I can’t remember the first time I stayed up all night to get work done, but I will never forget the one and only time I was awake for 72 hours. To be fair, I don’t remember the events of those three days clearly they’re more of a hazy memory of bathroom mirror pep talks and trying not to fall asleep in coffee lines.

Admittedly, 72 hours is on the extreme side of the all-nighter spectrum, but the unsettling part is that during those sleepless nights, I was far from alone the entire time, I was surrounded by fellow students also taking advantage of the extended hours being offered at Robarts Library at the time.

As a fourth-year student who is now hopefully wiser than I once was, I realize that this kind of torture is not worth the risks. It actually has a name: ‘toxic productivity’ refers to the desire, or even compulsion, to be productive at all costs, even at the expense of one’s health.

I should clarify that the compulsive nature of toxic productivity refers to an obsession with productivity, rather than productivity out of necessity. For example, working long hours due to financial need is different from being productive solely for productivity’s sake. In this article, I want to highlight problems with the latter, not suggest that we’re always able to take time off.

Although it’s difficult to determine the origin of the term ‘toxic productivity,’ it’s easier to pinpoint the beginning of its popularity. When I searched in U of T’s library database, all the papers I could find referencing it were written either in 2020 or 2021. 

This makes sense, given that the pandemic has, for many, merged the once distinct realms of workplace and home, causing work to encroach on what used to be a space for relaxation and reflection. But while it’s reasonable to assume that the pandemic has worsened its effects, toxic productivity existed before the pandemic and could continue to have an even more powerful hold on us beyond the reach of lockdown. 

Now back on campus after a remote third year, I have this urge to work harder; after experiencing setbacks due to the pandemic, I feel extraordinary pressure to get back on track. I don’t believe I’m the only student with this compulsion to be extra productive as a kind of compensation for a year I spent in isolation.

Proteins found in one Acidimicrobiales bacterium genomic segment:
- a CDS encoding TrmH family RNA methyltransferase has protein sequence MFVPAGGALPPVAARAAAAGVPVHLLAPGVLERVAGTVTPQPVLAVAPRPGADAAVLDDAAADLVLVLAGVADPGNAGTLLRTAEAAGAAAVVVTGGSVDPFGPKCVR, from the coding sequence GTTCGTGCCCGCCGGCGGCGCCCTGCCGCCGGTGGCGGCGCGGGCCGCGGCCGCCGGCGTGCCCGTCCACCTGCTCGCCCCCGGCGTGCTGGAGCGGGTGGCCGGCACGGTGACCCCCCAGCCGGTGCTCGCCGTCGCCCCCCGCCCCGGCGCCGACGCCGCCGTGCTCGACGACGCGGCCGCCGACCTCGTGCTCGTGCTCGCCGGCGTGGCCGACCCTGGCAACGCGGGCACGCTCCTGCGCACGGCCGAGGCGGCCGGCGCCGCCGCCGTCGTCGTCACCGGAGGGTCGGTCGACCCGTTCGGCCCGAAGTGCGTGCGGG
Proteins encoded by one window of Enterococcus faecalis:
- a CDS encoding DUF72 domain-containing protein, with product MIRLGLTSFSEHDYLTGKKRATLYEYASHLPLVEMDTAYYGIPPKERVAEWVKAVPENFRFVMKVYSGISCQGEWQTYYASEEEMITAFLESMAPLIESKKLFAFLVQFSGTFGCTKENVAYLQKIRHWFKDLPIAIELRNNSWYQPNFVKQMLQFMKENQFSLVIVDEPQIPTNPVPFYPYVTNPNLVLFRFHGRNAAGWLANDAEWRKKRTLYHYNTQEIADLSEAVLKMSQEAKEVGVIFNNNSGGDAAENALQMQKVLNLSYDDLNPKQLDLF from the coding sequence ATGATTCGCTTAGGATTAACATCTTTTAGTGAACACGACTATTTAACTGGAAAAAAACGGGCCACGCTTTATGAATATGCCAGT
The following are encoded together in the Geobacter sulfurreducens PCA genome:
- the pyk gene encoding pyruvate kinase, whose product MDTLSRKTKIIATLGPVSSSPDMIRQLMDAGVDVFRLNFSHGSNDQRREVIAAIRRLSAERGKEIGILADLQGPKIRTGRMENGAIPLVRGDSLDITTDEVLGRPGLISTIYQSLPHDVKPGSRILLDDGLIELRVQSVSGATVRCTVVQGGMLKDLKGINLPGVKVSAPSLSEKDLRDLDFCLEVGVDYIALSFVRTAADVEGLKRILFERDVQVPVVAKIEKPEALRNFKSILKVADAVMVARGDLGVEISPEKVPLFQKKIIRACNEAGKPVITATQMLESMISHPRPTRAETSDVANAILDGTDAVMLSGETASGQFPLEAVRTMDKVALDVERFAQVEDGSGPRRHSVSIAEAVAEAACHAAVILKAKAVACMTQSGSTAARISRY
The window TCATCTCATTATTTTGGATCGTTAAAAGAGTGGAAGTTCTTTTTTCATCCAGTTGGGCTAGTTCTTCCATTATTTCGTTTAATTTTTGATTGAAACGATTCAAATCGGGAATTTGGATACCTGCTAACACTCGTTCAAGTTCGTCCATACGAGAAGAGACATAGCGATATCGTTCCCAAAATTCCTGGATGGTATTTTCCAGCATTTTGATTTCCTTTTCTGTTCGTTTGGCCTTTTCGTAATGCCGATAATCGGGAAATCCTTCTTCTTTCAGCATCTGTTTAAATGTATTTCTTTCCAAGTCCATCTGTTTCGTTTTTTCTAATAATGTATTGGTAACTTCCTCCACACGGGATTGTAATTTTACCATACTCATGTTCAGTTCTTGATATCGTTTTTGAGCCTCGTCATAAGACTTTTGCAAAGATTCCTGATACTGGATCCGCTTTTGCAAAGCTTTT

It may seem like common sense to avoid toxic productivity. I mean, I knew staying awake all night was unhealthy, but I did it anyway. The reality is that students ignore sensible arguments due to anxiety over their future, fear of failure, and the pressure to compete. The need to distinguish oneself from the masses at large schools like U of T only fuels students’ anxiety.

Toxic productivity is also aggravated by social media’s unique ability to make us feel inadequate: if you think you’re surrounded by smarter, more talented people, then it’s easy to believe that the only way to stand out is to work harder. In this world of constant comparisons, it’s no wonder that many students become anxious, depressed, or dependent on stimulants like Adderall in an attempt to maximize their efficiency.

Not only is toxic productivity dangerous, but it also might not actually be very productive. Research on the process of memory consolidation shows that people need time to transform short-term working memories into long-term ones time that we often don’t allow ourselves. So unless our idea of productivity is nearsighted, we should leave room for calm reflection.

Also, the majority of scientific breakthroughs, cultural movements, and artistic brilliance result from inventive, imaginative, original thinking something that’s hard to come by if all of a person’s time is spent maximizing productivity. We shouldn’t ignore the benefit of the time we spend being creative. Students are often told that the difference between a B and an A is originality; if great essays include original ideas, then students should allow themselves quiet contemplation to see beyond the course readings or to make personal connections.

Furthermore, toxic productivity implies that productivity is an end goal rather than the natural result of a well-thought-out plan. In the framework of toxic productivity, people do not really prioritize creating plans for personal growth. Personally, I spent so much time during university completing steps toward a goal that I’d outgrown. It took me until my third year to accept that I needed to take time out to think things through, and that led me to eventually switching majors and improving my mental health drastically.

It might seem like a losing battle, but I’m optimistic about combatting toxic productivity. Although mental health initiatives aren’t perfect, people have generally become more aware of mental health concerns, and the negative effects of the pandemic on mental health are well documented. I’ve personally found that professors are extra accomodating in light of the pandemic, so students should also allow themselves time to heal.

Although the long-term solution requires rewriting deep-rooted societal narratives that overprioritize productivity, students can combat toxic productivity every day by setting time aside to address feeling overwhelmed or directionless.

As a student who now realizes the dangers of toxic productivity, but who also understands the at times overpowering desire for success and fear of failure that many students feel, here’s my proposal: if time is our most valuable commodity, let’s use it wisely. Long hours spent trying to be productive are misspent if we aren’t also taking the time to reassess our goals, nourish our creativity, and attend to our health.

Anna Simeone is a fourth-year philosophy and Portuguese student at St. Michael’s College.